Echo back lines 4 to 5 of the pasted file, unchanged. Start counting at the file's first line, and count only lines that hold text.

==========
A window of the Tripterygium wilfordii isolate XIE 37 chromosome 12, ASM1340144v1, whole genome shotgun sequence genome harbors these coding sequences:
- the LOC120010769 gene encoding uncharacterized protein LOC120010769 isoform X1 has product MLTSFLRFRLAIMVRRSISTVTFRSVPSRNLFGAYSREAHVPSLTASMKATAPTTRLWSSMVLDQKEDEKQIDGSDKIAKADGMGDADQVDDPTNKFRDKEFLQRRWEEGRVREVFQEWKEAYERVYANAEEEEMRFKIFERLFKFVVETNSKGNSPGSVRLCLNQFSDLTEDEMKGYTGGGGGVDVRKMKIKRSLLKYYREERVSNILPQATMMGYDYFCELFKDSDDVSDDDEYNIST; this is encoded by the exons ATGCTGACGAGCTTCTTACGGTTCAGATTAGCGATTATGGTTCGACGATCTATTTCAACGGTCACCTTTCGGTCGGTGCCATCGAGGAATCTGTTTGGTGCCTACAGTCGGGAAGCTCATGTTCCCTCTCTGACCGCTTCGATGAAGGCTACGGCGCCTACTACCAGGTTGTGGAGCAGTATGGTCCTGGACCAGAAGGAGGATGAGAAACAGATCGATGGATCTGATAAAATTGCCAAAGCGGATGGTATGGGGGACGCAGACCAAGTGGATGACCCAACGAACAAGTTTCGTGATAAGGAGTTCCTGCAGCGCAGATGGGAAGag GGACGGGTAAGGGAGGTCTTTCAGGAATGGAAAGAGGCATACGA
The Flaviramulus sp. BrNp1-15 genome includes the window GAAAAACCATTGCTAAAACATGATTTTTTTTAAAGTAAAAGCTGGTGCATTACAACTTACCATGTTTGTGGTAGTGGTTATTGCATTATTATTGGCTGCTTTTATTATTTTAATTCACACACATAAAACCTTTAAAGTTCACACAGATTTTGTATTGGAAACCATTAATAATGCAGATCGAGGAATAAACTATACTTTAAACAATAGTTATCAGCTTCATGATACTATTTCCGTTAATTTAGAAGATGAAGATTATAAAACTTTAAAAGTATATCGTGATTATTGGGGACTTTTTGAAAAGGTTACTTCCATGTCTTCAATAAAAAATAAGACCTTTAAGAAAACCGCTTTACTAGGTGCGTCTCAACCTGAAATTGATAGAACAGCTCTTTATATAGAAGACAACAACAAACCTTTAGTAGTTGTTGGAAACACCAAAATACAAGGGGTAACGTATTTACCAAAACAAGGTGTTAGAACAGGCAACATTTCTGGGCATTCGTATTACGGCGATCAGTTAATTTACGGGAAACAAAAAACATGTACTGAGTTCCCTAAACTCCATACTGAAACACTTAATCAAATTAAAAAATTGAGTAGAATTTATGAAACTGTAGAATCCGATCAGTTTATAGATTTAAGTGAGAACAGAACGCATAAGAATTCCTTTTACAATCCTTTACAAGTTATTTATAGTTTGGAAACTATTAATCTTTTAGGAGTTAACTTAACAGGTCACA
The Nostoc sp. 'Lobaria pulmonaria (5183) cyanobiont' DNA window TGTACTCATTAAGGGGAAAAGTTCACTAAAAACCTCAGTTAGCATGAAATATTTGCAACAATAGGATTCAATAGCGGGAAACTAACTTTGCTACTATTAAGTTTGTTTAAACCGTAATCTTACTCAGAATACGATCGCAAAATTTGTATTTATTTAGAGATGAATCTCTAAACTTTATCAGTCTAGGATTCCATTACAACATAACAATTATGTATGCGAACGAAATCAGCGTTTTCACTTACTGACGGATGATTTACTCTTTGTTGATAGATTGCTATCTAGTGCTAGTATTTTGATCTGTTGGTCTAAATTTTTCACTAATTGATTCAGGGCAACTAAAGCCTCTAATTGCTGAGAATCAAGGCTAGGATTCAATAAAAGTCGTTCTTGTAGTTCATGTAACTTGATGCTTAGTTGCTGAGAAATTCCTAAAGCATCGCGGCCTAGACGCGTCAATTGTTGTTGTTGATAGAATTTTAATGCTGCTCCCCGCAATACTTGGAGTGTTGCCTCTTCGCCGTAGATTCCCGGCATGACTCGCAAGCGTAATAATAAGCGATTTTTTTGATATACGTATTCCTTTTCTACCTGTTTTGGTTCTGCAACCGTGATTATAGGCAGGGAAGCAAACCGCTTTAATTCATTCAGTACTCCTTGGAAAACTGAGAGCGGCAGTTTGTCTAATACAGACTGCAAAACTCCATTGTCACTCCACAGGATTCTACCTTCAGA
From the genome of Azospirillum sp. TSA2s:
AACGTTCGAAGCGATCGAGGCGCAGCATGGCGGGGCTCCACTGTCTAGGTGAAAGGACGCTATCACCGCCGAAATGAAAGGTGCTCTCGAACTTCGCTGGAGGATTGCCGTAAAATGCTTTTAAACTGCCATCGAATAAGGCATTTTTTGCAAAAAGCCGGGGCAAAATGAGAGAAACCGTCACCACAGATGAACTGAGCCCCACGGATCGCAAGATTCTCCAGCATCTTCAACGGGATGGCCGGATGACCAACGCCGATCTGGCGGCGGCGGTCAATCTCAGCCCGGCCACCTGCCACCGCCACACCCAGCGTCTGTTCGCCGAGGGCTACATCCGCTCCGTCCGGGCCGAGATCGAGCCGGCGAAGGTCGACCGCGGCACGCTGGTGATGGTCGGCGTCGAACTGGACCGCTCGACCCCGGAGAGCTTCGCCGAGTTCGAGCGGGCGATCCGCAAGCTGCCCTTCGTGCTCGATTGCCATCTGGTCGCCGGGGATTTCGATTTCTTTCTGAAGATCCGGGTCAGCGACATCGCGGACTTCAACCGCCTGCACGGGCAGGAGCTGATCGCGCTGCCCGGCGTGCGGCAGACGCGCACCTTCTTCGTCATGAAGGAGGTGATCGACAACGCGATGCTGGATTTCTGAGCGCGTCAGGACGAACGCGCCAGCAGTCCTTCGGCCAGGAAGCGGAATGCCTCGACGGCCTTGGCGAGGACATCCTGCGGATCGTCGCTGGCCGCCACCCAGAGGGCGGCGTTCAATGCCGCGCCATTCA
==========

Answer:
The Nostoc sp. 'Lobaria pulmonaria (5183) cyanobiont' DNA window TGTACTCATTAAGGGGAAAAGTTCACTAAAAACCTCAGTTAGCATGAAATATTTGCAACAATAGGATTCAATAGCGGGAAACTAACTTTGCTACTATTAAGTTTGTTTAAACCGTAATCTTACTCAGAATACGATCGCAAAATTTGTATTTATTTAGAGATGAATCTCTAAACTTTATCAGTCTAGGATTCCATTACAACATAACAATTATGTATGCGAACGAAATCAGCGTTTTCACTTACTGACGGATGATTTACTCTTTGTTGATAGATTGCTATCTAGTGCTAGTATTTTGATCTGTTGGTCTAAATTTTTCACTAATTGATTCAGGGCAACTAAAGCCTCTAATTGCTGAGAATCAAGGCTAGGATTCAATAAAAGTCGTTCTTGTAGTTCATGTAACTTGATGCTTAGTTGCTGAGAAATTCCTAAAGCATCGCGGCCTAGACGCGTCAATTGTTGTTGTTGATAGAATTTTAATGCTGCTCCCCGCAATACTTGGAGTGTTGCCTCTTCGCCGTAGATTCCCGGCATGACTCGCAAGCGTAATAATAAGCGATTTTTTTGATATACGTATTCCTTTTCTACCTGTTTTGGTTCTGCAACCGTGATTATAGGCAGGGAAGCAAACCGCTTTAATTCATTCAGTACTCCTTGGAAAACTGAGAGCGGCAGTTTGTCTAATACAGACTGCAAAACTCCATTGTCACTCCACAGGATTCTACCTTCAGA
From the genome of Azospirillum sp. TSA2s: